Dolores Vann sat in the comfiest easy chair at Greg and Jane Naugher’s house and waited for her scoop of vanilla, even though she didn’t get the same formal invitation to the Denton neighborhood’s ice cream social that her neighbors did.
More than 50 neighbors in the Oak-Hickory Historic District stuffed themselves into the kitchen and family room Sunday afternoon and pulled out all the stops to honor Vann. Between a proclamation from Mayor Chris Watts and a certificate of commendation from the Denton County Historical Commission, neighbors made sure Vann knew they appreciated the footwork she did to get the district established.
Vann researched the history of the old homes in the “Silk Stocking” district and wrote articles about them to help educate the community in the 1970s. Some business leaders and city officials opposed her advocacy to protect the homes, telling her that she stood in the way of progress.
“The city wouldn’t take care of us at all,” Vann said. “It cost me my health, but it was worth it.”
Vann and her husband, Don Vann, bought their home, a grand, red brick Georgian revival on Oak Street in 1967. The couple lived on Hillcrest Street and had looked at the house when it went on the market.
Dolores Vann didn’t think her husband knew that she would go back over to Oak and park every Wednesday night to look at the house and dream. One day, as she was planning a birthday party for one of her children, her husband came home and asked if she wanted to go look at houses again.
“I told him, ‘I’m up to my ears in a birthday party. I can’t go now,’” she said. But he persuaded her.
Pretending he was lost, they ended up at the red brick house. He teased her, she said, saying “let’s see if the door is open.”
It was locked. Then, he handed her a big red key and told her, “It’s yours.”
The neighborhood saw again recently that threats to historic preservation don’t go away.
The renovation of a historic home on Bell Avenue last year remains controversial as the owners try to reach a final compromise with the city and its Historic Landmark Commission.
The renovation of another home on Oak touched off more concerns this year about the quality of communication between the city and its historic neighborhoods.
The city has three residential districts for historic preservation: the Oak-Hickory Historic District, the West Oak Historic District and the Bell Avenue Conservation District.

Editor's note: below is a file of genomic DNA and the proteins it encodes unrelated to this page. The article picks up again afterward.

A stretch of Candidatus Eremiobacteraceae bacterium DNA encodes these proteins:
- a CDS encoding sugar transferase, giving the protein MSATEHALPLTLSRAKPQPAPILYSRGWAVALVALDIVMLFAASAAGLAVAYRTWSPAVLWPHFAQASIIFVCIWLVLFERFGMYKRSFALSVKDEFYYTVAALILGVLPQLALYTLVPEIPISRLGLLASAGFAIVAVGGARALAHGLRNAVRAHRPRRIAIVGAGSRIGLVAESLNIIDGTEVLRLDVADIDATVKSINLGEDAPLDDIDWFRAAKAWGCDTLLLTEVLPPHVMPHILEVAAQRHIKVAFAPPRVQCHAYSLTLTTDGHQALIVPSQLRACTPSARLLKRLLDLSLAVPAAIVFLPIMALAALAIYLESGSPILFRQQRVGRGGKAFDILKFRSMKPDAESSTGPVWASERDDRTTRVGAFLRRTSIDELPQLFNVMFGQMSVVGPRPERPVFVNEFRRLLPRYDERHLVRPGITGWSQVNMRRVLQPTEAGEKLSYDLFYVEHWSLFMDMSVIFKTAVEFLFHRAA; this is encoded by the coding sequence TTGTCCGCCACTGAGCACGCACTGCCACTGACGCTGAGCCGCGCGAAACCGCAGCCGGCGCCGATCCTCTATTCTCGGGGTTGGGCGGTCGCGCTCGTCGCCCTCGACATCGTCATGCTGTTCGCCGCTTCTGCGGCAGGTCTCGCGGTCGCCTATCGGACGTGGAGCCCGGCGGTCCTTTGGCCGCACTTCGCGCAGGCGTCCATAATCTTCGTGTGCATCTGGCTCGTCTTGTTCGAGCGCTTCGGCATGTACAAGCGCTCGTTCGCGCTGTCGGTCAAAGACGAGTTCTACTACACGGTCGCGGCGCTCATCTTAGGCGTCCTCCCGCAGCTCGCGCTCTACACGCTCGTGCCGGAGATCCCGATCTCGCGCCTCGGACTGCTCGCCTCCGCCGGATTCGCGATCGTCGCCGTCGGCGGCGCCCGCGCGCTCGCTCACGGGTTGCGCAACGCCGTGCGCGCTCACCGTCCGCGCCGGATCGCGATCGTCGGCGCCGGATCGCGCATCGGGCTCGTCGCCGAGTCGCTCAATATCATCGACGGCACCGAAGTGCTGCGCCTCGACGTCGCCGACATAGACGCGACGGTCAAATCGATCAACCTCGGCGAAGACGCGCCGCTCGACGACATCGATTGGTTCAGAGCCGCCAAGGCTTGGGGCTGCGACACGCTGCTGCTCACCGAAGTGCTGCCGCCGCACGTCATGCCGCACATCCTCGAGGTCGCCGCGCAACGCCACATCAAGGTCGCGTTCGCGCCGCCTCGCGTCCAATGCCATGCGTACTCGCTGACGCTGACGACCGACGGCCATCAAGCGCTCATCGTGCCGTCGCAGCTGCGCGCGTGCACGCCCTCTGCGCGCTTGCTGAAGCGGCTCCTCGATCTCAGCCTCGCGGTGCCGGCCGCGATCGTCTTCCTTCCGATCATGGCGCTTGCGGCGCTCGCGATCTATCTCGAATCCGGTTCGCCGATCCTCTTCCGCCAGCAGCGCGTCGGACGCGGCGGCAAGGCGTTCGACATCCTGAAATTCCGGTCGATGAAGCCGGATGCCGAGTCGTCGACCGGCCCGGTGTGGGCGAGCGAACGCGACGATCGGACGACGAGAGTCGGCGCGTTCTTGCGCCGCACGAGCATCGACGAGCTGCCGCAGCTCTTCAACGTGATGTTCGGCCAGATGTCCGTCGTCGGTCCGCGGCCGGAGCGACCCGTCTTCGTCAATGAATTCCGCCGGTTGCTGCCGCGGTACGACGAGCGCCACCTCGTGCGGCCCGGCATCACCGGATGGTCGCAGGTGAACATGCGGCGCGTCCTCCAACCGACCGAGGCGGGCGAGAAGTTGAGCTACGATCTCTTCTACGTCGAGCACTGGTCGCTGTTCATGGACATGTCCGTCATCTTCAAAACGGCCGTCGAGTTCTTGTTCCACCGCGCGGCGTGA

The Oak-Hickory neighbors got together Sunday, not only to have ice cream but also to take other collective steps to improve the neighborhood, according to Randy Hunt, who with his wife, Annetta Ramsay, helped organize the event.
Hunt announced that the district has been approved for a neighborhood grant to install new, historic-looking street lights.
The district brought plans for five new poles on Oak first, Hunt said, with plans to put historic-looking lights on Hickory Street next. Then, the group will make plans for lights on the district’s side streets.
The $10,000 grant still must be approved by the city manager, according to Katia Boykin, senior planner for the city. But once that approval goes through, the neighborhood, which pledged a match for the project, will help buy the light poles and bases.
Denton Municipal Electric will contribute the acorn-shaped lamps and the labor to install the fixtures, according to spokesman Brian Daskam.
The city has been using neighborhood grants to make small improvements — such as the downtown “Little d” bike racks and the community garden at Evers Park Elementary School — and to foster leadership that helps protect neighborhoods.
The City Council is expected to meet in a work session today to discuss whether it needs an ad hoc committee to work with the Historic Landmark Commission and planning staff on issues that affect historic preservation.
PEGGY HEINKEL-WOLFE can be reached at 940-566-6881 and via Twitter at @phwolfeDRC.